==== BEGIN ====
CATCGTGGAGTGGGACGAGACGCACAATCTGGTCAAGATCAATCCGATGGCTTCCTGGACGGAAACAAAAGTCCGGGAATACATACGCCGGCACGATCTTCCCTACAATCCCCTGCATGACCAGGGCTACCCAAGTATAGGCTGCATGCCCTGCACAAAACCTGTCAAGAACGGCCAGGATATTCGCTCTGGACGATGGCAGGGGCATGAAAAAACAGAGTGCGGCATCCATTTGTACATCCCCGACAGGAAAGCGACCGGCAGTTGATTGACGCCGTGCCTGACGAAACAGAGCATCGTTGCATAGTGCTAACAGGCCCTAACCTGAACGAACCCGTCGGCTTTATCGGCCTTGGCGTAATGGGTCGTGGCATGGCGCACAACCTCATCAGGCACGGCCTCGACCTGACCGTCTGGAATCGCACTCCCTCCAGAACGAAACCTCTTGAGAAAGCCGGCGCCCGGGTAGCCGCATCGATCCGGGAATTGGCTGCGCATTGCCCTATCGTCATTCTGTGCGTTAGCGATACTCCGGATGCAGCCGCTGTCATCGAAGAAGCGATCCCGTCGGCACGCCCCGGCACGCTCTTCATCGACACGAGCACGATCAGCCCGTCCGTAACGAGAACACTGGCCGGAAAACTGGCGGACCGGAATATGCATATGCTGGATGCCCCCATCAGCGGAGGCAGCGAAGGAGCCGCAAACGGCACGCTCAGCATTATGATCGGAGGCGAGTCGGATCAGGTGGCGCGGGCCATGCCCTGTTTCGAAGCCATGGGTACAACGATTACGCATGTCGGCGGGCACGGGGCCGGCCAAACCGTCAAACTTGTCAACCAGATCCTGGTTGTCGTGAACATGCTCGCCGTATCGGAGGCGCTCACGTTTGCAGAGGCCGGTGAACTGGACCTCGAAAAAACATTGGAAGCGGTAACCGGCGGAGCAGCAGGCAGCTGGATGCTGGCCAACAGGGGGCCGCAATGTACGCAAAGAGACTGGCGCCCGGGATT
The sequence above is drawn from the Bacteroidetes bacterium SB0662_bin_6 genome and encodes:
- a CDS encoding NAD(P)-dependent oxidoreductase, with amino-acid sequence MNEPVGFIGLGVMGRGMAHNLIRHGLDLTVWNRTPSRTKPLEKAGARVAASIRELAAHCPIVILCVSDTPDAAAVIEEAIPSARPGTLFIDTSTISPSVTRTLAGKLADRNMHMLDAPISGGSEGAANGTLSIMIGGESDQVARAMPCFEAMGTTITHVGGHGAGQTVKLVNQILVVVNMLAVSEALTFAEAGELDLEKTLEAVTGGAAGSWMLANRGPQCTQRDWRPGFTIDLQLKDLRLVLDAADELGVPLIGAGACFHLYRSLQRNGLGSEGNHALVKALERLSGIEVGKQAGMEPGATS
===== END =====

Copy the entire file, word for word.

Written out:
CATCGTGGAGTGGGACGAGACGCACAATCTGGTCAAGATCAATCCGATGGCTTCCTGGACGGAAACAAAAGTCCGGGAATACATACGCCGGCACGATCTTCCCTACAATCCCCTGCATGACCAGGGCTACCCAAGTATAGGCTGCATGCCCTGCACAAAACCTGTCAAGAACGGCCAGGATATTCGCTCTGGACGATGGCAGGGGCATGAAAAAACAGAGTGCGGCATCCATTTGTACATCCCCGACAGGAAAGCGACCGGCAGTTGATTGACGCCGTGCCTGACGAAACAGAGCATCGTTGCATAGTGCTAACAGGCCCTAACCTGAACGAACCCGTCGGCTTTATCGGCCTTGGCGTAATGGGTCGTGGCATGGCGCACAACCTCATCAGGCACGGCCTCGACCTGACCGTCTGGAATCGCACTCCCTCCAGAACGAAACCTCTTGAGAAAGCCGGCGCCCGGGTAGCCGCATCGATCCGGGAATTGGCTGCGCATTGCCCTATCGTCATTCTGTGCGTTAGCGATACTCCGGATGCAGCCGCTGTCATCGAAGAAGCGATCCCGTCGGCACGCCCCGGCACGCTCTTCATCGACACGAGCACGATCAGCCCGTCCGTAACGAGAACACTGGCCGGAAAACTGGCGGACCGGAATATGCATATGCTGGATGCCCCCATCAGCGGAGGCAGCGAAGGAGCCGCAAACGGCACGCTCAGCATTATGATCGGAGGCGAGTCGGATCAGGTGGCGCGGGCCATGCCCTGTTTCGAAGCCATGGGTACAACGATTACGCATGTCGGCGGGCACGGGGCCGGCCAAACCGTCAAACTTGTCAACCAGATCCTGGTTGTCGTGAACATGCTCGCCGTATCGGAGGCGCTCACGTTTGCAGAGGCCGGTGAACTGGACCTCGAAAAAACATTGGAAGCGGTAACCGGCGGAGCAGCAGGCAGCTGGATGCTGGCCAACAGGGGGCCGCAATGTACGCAAAGAGACTGGCGCCCGGGATT
The sequence above is drawn from the Bacteroidetes bacterium SB0662_bin_6 genome and encodes:
- a CDS encoding NAD(P)-dependent oxidoreductase, with amino-acid sequence MNEPVGFIGLGVMGRGMAHNLIRHGLDLTVWNRTPSRTKPLEKAGARVAASIRELAAHCPIVILCVSDTPDAAAVIEEAIPSARPGTLFIDTSTISPSVTRTLAGKLADRNMHMLDAPISGGSEGAANGTLSIMIGGESDQVARAMPCFEAMGTTITHVGGHGAGQTVKLVNQILVVVNMLAVSEALTFAEAGELDLEKTLEAVTGGAAGSWMLANRGPQCTQRDWRPGFTIDLQLKDLRLVLDAADELGVPLIGAGACFHLYRSLQRNGLGSEGNHALVKALERLSGIEVGKQAGMEPGATS